Native, locally common in Scotland but rare in England and Wales
Red squirrels have a red-brown coat (sometimes appearing quite grey) and in winter, characteristic long, red tufts of fur on top of their ears. They spend almost all of their time in the tree canopy and rarely come down to the ground. High up in the branches, they build spherical nests (called dreys) from twigs and lined with moss, dried leaves or grass. They are solitary animals that are active during the day, particularly at dawn and dusk. Red squirrels can store little fat and need to eat regularly; they spend up to four-fifths of the time that they are active, feeding and foraging. They have dextrous front feet, which they use to manipulate their food. Squirrels are active throughout the winter and during late summer and autumn will cache tree seeds and conifer cones just below the soil surface to eat when food is scarce. Seeds and nuts carried in the mouth are marked with a scent by cheek glands, helping the squirrel locate the hoard at a later date.
Head-body length: 18 – 24cm
Tail length: 14 – 20cm
Weight: 250 – 300g
Lifespan: Up to seven years
Litters of 1 – 6 kits are born from February to April and a second litter from May to July. The young are weaned by 10 weeks and may stay with mothers over winter.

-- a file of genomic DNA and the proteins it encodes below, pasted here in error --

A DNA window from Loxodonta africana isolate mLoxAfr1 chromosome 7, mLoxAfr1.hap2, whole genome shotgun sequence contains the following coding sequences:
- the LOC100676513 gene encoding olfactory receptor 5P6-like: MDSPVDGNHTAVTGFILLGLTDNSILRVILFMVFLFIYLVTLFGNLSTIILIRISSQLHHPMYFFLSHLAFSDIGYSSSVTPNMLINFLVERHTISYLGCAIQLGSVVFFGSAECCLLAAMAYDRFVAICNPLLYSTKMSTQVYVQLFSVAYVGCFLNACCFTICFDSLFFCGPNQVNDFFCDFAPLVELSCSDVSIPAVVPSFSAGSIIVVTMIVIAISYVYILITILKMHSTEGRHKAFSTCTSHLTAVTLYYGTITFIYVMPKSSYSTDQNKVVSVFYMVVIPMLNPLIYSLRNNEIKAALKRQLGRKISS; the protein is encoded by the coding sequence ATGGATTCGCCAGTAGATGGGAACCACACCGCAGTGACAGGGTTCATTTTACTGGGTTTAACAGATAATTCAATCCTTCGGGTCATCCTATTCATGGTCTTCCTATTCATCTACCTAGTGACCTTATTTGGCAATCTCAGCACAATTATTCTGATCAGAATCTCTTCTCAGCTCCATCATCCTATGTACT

Pinecones, seeds, fruit, tree shoots, buds, flowers, berries, bark and lichens.
Generally large pine forests, usually over 50 hectares in size, but also other types of woodland.
Polecats, pine martens, wildcats, some owls and goshawks.
Competition with grey squirrels; loss of woodland habitat; and disease (squirrel poxvirus).
GB Red List: Endangered (EN); Endangered (EN) in England and Wales, Near Threatened (NT) in Scotland.
Population size and distribution
GB population 287,000. The red squirrel population has declined steadily since the introduction of the grey squirrel, in both its range and size. In southern England, isolated populations remain on Brownsea and Furzey islands (Dorset) and the Isle of Wight; and populations are present in Wales, Lancashire, North Yorkshire, Durham, Cumbria and Norfolk. It is abundant in large parts of Scotland but absent from most of the Scottish islands. Red squirrels were relatively common until the 1940s.
Did you know?
Red squirrels will harvest fungi and dry the fruiting bodies in trees, to be eaten later.